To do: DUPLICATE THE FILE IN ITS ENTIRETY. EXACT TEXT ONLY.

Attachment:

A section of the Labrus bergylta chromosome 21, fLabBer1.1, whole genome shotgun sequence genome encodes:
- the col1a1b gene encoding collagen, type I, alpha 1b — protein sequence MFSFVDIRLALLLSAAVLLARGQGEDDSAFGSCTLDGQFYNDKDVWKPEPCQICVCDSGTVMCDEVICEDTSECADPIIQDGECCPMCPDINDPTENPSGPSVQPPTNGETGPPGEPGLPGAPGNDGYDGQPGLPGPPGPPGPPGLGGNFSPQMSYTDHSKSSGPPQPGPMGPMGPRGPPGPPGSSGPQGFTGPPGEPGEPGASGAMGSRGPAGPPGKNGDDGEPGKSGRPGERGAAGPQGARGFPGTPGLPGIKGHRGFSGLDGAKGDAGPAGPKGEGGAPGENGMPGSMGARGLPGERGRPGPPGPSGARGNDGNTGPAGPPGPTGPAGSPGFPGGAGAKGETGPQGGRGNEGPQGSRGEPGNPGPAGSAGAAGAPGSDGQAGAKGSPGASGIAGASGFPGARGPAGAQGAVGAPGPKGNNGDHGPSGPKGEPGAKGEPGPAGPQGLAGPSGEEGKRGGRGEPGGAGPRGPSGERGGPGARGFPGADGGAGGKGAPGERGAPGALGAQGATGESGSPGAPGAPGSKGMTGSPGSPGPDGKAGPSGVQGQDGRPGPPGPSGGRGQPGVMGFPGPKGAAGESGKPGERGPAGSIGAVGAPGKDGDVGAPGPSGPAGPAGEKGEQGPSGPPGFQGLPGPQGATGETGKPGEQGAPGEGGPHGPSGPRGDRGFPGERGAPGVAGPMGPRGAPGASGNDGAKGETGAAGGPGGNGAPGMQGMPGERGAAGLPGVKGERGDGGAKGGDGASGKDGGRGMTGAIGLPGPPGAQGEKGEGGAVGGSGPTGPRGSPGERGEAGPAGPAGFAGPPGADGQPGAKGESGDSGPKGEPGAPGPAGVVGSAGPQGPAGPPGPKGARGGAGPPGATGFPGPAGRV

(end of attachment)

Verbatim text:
A section of the Labrus bergylta chromosome 21, fLabBer1.1, whole genome shotgun sequence genome encodes:
- the col1a1b gene encoding collagen, type I, alpha 1b — protein sequence MFSFVDIRLALLLSAAVLLARGQGEDDSAFGSCTLDGQFYNDKDVWKPEPCQICVCDSGTVMCDEVICEDTSECADPIIQDGECCPMCPDINDPTENPSGPSVQPPTNGETGPPGEPGLPGAPGNDGYDGQPGLPGPPGPPGPPGLGGNFSPQMSYTDHSKSSGPPQPGPMGPMGPRGPPGPPGSSGPQGFTGPPGEPGEPGASGAMGSRGPAGPPGKNGDDGEPGKSGRPGERGAAGPQGARGFPGTPGLPGIKGHRGFSGLDGAKGDAGPAGPKGEGGAPGENGMPGSMGARGLPGERGRPGPPGPSGARGNDGNTGPAGPPGPTGPAGSPGFPGGAGAKGETGPQGGRGNEGPQGSRGEPGNPGPAGSAGAAGAPGSDGQAGAKGSPGASGIAGASGFPGARGPAGAQGAVGAPGPKGNNGDHGPSGPKGEPGAKGEPGPAGPQGLAGPSGEEGKRGGRGEPGGAGPRGPSGERGGPGARGFPGADGGAGGKGAPGERGAPGALGAQGATGESGSPGAPGAPGSKGMTGSPGSPGPDGKAGPSGVQGQDGRPGPPGPSGGRGQPGVMGFPGPKGAAGESGKPGERGPAGSIGAVGAPGKDGDVGAPGPSGPAGPAGEKGEQGPSGPPGFQGLPGPQGATGETGKPGEQGAPGEGGPHGPSGPRGDRGFPGERGAPGVAGPMGPRGAPGASGNDGAKGETGAAGGPGGNGAPGMQGMPGERGAAGLPGVKGERGDGGAKGGDGASGKDGGRGMTGAIGLPGPPGAQGEKGEGGAVGGSGPTGPRGSPGERGEAGPAGPAGFAGPPGADGQPGAKGESGDSGPKGEPGAPGPAGVVGSAGPQGPAGPPGPKGARGGAGPPGATGFPGPAGRV